Mother noticed strange black spots inside her baby boy's nose - and then she discovered the scary truth
Many people use scented candles to create a cozy atmosphere at home. But not everyone knows they can be dangerous and carcinogenic, as new research shows.
This is something Meghan Budden has experienced closely when she discovered something very disturbing about her baby son.
Meghan breast-fed her son when she discovered mysterious black spots inside his nostrils.
But what she didn't know at the time is that those black spots are behind 20,000 death cases each year in the United States.
It was just another ordinary day for Meghan Budden, who lives in New Jersey with her husband, Jeff.
But when she breast fed her son, Jimmy, she noticed black spots on a towel. And when she took a closer look, Meghan saw the same black dots inside her son's nose.
Meghan had no idea what caused those spots, and even after cleaning Jimmy's nose, there was still black soot inside of it.
Very quickly, Meghan thought about it and realized what was the cause. It were the scented candles.
There, on the candle box, was a small warning: "Do not light for more than 3 hours straight".
Meghan's scented candles began to produce soot, which spread through the room leaving Jimmy with no choice but to breathe it.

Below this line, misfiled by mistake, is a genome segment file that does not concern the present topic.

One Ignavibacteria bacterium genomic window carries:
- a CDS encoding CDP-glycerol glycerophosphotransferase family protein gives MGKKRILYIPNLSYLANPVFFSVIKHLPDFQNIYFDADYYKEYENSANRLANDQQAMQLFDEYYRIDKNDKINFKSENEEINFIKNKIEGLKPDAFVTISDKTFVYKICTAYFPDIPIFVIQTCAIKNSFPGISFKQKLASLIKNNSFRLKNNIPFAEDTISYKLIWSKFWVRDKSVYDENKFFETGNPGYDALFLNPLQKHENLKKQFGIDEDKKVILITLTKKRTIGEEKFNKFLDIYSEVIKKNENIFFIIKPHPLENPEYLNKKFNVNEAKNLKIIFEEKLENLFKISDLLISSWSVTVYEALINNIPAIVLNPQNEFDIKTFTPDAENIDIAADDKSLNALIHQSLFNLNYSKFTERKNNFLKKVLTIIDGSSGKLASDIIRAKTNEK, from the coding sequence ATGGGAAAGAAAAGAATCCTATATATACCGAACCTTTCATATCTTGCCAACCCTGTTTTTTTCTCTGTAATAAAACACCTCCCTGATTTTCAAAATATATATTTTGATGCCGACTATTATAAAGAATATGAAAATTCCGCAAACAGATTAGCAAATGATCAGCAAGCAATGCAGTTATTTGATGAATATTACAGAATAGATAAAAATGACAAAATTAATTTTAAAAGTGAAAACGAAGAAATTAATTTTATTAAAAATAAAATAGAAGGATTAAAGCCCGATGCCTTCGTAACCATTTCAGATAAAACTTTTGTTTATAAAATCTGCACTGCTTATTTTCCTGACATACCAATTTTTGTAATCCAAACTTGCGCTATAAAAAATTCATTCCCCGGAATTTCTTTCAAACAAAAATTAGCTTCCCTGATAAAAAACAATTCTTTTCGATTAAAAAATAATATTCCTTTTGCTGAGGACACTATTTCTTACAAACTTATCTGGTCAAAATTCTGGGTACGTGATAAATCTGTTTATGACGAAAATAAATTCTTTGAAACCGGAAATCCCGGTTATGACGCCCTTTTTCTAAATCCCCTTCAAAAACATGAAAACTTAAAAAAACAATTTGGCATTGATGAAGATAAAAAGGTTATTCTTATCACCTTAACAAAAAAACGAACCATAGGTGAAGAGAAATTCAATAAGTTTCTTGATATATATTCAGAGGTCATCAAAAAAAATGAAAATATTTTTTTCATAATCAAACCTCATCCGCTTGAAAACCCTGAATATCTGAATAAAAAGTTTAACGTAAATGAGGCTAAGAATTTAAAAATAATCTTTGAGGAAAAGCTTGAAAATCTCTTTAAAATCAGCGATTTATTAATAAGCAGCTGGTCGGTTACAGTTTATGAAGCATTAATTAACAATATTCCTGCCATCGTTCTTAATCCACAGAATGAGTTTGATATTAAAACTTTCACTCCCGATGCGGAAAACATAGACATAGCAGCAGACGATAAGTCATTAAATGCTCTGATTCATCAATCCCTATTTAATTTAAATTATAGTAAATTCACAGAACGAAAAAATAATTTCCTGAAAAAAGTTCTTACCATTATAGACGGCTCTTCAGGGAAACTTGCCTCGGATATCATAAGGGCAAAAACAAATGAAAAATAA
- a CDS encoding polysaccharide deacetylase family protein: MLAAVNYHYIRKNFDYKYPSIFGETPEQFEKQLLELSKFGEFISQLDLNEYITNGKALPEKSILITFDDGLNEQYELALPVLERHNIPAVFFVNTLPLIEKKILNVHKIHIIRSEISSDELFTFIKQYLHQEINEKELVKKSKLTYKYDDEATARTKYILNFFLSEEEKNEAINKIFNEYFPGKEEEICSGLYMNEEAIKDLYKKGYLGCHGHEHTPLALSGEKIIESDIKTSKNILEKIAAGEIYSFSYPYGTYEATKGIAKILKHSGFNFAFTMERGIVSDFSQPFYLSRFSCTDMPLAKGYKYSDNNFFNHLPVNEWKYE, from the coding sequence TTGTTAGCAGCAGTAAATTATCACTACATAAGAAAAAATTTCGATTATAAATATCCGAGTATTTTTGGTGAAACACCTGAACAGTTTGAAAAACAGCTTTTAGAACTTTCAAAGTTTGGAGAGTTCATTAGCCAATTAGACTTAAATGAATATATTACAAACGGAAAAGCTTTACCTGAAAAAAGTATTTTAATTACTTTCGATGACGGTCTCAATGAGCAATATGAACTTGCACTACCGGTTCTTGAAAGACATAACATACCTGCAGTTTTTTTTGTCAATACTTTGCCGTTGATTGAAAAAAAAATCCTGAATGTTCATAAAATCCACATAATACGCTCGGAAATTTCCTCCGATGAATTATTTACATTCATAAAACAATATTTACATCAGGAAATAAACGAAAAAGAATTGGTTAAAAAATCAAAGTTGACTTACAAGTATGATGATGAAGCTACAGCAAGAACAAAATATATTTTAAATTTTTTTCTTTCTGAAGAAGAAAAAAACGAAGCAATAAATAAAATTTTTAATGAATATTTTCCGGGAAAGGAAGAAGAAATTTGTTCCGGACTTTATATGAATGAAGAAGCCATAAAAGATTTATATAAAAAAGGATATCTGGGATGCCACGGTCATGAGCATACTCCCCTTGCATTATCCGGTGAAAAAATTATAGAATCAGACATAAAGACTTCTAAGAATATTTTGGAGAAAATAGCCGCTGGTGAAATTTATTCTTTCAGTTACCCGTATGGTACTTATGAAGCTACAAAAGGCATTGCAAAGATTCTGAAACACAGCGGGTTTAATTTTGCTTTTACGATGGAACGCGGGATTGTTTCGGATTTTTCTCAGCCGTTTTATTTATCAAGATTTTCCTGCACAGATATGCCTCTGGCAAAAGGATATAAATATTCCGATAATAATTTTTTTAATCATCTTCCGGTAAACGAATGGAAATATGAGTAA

Meghan hopes her story will raise awareness about the risks of scented candles - and if you look at the statistics, we think you'll agree that more people should know about it.
According to medical consultant company Cashins & Associates, small particle breathing can cause cardiovascular disease, asthma, bronchitis, and other respiratory diseases. In addition, they state that 20,000 people die prematurely every year in the United States due to exposure to soot particles.
Moreover, soot causes respiratory problems and is behind about 300,000 asthma attacks and also responsible for the loss of 2 million work days every year.
The soot created by scented candles is so small that it cannot be seen in the air.
Experts recommend chopping the candle thread regularly and not allowing it to burn for more than 3 consecutive hours to prevent the soot from spreading around the house.
If you see the candle starts to spread soot, turn it off immediately.
Fortunately, everything ended well for Meghan and her son. She has not noticed anything out of the ordinary since the incident, and today Jimmy is a healthy one and a half year old toddler.
Watch the news report on the case in the video below:
Meghan says that from now on, she will look twice at the candle warning labels - and we should do so too.
We hope this story has helped to raise awareness about the dangers of lighting scented candles indoors.